The current financial crisis, which began with a spike in U.S. foreclosures after house prices surged, seriously challenged that line of thinking. The global recession suggests Mr. Greenspan might have been better off leaning against the runup in the housing market.

The crisis has also highlighted other limitations of inflation targeting, including the failure of rock-bottom interest rates to reverse the slump. Institutions such as the Fed, Bank of Japan and Bank of England have been forced to become buyers of financial assets as a way to lower borrowing costs.

The need to do more than simply manipulate short-term rates shows that inflation targeting isn't clear-cut. And it calls into question whether adjusting the overnight lending rate between banks in one country is a reliable tool to affect borrowing costs in sprawling global financial markets.

"I don't like the interest rate instrument," said Nicholas Rowe, an economics professor at Carleton University in Ottawa. "It needs supplementing."

Central bankers are about to inherit a whole new set of policy issues. Leaders of the Group of 20 agreed last month in London that the regulatory framework is inappropriate, and most countries are now overhauling their systems, a process that will likely hand central banks significant roles in regulating the financial system.

That evolution troubles purists who believe policy makers should stick to policy and leave the business of curbing the excesses of financial institutions and investors to politicians and other authorities.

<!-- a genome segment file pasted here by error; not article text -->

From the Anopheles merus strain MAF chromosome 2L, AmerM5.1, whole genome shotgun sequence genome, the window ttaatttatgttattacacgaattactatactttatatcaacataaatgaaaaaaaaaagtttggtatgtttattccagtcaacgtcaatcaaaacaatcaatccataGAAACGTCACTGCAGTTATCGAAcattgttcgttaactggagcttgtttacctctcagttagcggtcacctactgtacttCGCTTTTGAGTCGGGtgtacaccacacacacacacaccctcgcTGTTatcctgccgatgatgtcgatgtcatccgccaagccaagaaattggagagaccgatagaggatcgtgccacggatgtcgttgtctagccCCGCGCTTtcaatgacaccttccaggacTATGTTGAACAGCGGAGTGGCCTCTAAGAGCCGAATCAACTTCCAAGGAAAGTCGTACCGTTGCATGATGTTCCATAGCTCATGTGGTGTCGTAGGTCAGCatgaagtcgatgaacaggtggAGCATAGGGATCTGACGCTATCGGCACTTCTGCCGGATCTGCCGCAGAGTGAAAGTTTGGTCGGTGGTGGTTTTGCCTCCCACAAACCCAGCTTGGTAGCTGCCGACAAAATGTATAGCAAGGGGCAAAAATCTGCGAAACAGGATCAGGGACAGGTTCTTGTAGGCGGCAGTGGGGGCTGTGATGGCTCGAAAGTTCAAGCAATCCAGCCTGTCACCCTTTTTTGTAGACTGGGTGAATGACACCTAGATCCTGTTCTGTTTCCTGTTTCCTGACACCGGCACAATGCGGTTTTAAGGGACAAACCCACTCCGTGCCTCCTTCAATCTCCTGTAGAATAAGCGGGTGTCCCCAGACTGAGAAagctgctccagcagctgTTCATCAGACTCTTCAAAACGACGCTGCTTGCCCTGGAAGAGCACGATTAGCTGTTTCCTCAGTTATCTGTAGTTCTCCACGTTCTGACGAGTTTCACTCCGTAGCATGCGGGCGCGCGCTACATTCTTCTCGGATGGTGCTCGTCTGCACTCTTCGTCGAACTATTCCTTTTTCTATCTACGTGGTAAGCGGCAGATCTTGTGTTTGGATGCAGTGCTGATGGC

Central bankers appear ready to embrace broader powers. Bank of Canada Governor Mark Carney has argued that the bank is a natural for the role of "macro-prudential" regulator.

But William Robson, president of the Toronto-based C.D. Howe Institute, worries that turning central bankers into regulators will influence their policy decisions. For example, a central bank charged with guarding the health of major financial institutions might keep interest rates low to help troubled banks, even when the broader economy might be threatened by greater inflation, he said.

"This does give rise to conflict of interest," Mr. Robson said. "I would hope that once we get past the trauma of this crisis that people will be more clear-headed about what policy makers can actually do."

While Canada's relatively healthy financial system suggests it has fewer problems to address than most, it could be the first country to significantly alter its monetary policy regime.

The Bank of Canada was already reviewing its inflation-targeting strategy before the crisis hit. The bank's five-year mandate from the federal government is up for renewal in 2011, and Mr. Carney is considering other options, including something called "price-level targeting." Instead of targeting the rate of consumer price increases, policy makers would set a goal of reaching a certain level of inflation over a defined period of time.

Although the tactic was seriously tried only by Sweden in the 1930s, many economists say the current crisis strengthens the case for price-level targeting. The reason is deflation, which has been exposed as a real threat.

If Mr. Carney were currently setting policy to reach a level of inflation over time, he would be freer to stoke demand. Think of it this way: If the goal is to allow inflation of 2 per cent between now and 2011, he could stomach a faster inflation rate because prices will have dropped during the recession.

Price-level targeting is a more effective way to bring an economy back to life, said Carleton's Prof. Rowe. "When you get in the situation we're in now - when there's a risk of deflation - what you want to do is create an expectation of big inflation to get yourself out of it."